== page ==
18th-century German literature movement, Sturm und Drang, was known to have only male representatives (Klinger, Goethe, Schiller, Lenz, etc.), a fact which makes Slovakia’s student performance The Pear particularly interesting in this year’s Festival program. The title itself might be wordplay with Shakespeare’s name, as the performance was loosely based on female characters from Shakespeare’s plays (Othello, Romeo and Juliette, Macbeth, Hamlet ,and Taming of the shrew). William Shakespeare’s innovative plays with multiple sub-plots and rejection of established dramatic structure were an inspiration for young Sturm und Drang writers. A decision to use a woman’s point of view and move the spotlight to Shakespeare’s over-looked (and often tragic) heroines is a strong feminist statement by the author and director Peter Palik. The shape of a pear could also be linked to a symbolic representation of femininity (resembling the statue of Venus of Willendorf). The performance begins and ends with a harmonious mini-orchestra of 5 performers facing each other in a closed circle and playing instruments such as violin, cello, oboe, etc. Each scene is a non-verbal portrait of Juliette, Desdemone, Catherine, Mrs. Macbeth, and Ophelia, and there is a metal frame used as an element of scenography, that visually emphasizes this concept of staged character study. It would be wrong to say this is a performance solely about women, as there are frequent references of a male-dominated patriarchal world shown through oversized male coats or wigs humoristically worn as beards. The original male lover of each of the heroines (e.g. Othello, or Macbeth) never appears on the stage. Instead, mannequins are used to create the dynamics within the scene, as all the actresses are graduate students of the puppetry department. The mannequin is, however, deconstructed and each character in the performance is given only one piece of it (legs, or a hand, or head). Only by looking at the whole is it possible to recreate the image of this fragmented male figure with no identity. The scenes have diverse genres; Desdemone’s part has intimate erotic undertones, Julietta’s is tragic and we see her mourning her lover, and the third, central one among these 5 poetic images, has elements of comedy and farce. Catherine was depicted as a physically strong woman (with transparent plastic balloons serving as muscles) fighting her lover for domination. The role of the ill-tempered Catherine was perhaps the most physically demanding one and the actress/performer Mariana Bodyová fully delivered it as we watched her externalize her anger on the stage. Her scene was also a needed antipode in deepening the exploration of femininity; not all female characters in this performance are fragile or sensual. Desdemona’s scene, performed by Veronika Trungelová, relied on the technically skilled and precise use of belly muscles while interacting with the puppet, and Lady Macbeth physically merged with living performers to add to her giant bodily stature and reach for the stars (ie. lights in the ceiling). The costumes, done by Viktória Csányiová, are creatively aligned with the temperament or destinies of the characters through colors and materials. Julietta’s costume is dominated by gentle pastel colors, Catherine wears red stockings above her head, made to look like horns, and Ophelia is hidden under a long wavy veil, reminiscent of both a wedding and a river in which she drowned in the original play. The Pear is a fresh and modern take on the various aspects of femininity, drawing inspiration from the Shakesperian world.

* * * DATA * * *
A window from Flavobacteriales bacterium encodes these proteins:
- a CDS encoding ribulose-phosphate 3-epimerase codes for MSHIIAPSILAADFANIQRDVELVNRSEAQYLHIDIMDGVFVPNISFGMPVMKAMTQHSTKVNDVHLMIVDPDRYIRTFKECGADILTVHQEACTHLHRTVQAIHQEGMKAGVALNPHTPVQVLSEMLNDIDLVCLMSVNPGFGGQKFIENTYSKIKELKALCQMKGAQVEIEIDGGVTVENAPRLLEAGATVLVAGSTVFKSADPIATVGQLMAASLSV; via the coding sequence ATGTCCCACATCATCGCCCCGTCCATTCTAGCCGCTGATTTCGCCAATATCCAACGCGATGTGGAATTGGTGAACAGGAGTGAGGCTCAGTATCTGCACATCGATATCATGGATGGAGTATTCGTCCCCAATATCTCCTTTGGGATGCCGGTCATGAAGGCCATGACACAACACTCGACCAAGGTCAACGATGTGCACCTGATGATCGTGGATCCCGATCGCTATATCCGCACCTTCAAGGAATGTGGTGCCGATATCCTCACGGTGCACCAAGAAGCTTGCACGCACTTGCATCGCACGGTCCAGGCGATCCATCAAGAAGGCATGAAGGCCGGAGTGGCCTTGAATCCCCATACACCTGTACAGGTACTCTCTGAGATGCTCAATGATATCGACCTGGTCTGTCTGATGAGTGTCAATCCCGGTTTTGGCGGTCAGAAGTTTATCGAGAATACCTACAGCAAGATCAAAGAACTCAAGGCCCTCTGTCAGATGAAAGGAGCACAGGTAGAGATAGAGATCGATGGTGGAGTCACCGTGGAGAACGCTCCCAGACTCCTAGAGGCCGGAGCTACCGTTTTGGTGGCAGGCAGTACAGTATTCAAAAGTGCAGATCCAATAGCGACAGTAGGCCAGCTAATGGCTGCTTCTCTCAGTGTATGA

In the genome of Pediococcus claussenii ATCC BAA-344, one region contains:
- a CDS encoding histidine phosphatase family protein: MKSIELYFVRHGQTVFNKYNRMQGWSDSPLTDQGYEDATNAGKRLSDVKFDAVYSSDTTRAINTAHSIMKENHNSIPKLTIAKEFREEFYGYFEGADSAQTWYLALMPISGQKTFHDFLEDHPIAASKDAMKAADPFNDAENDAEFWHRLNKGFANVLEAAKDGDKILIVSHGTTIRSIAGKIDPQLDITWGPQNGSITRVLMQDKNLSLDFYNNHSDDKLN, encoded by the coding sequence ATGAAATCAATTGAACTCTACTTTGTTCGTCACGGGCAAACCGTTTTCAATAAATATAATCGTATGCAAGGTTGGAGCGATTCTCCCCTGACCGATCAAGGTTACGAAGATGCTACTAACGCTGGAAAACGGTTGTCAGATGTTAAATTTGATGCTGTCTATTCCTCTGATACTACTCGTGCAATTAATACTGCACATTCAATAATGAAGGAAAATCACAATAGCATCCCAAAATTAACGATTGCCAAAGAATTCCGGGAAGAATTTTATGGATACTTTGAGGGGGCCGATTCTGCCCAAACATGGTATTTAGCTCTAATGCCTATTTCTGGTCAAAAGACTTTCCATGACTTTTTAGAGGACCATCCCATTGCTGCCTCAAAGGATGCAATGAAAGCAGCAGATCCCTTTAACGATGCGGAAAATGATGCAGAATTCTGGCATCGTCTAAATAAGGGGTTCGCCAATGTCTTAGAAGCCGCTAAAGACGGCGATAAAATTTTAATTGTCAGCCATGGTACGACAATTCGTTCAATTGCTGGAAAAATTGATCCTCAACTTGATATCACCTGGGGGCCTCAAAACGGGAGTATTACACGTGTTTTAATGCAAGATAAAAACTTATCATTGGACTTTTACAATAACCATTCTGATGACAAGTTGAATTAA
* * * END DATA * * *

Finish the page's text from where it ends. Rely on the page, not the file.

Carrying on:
AUTHOR: Ajla Medanhodzic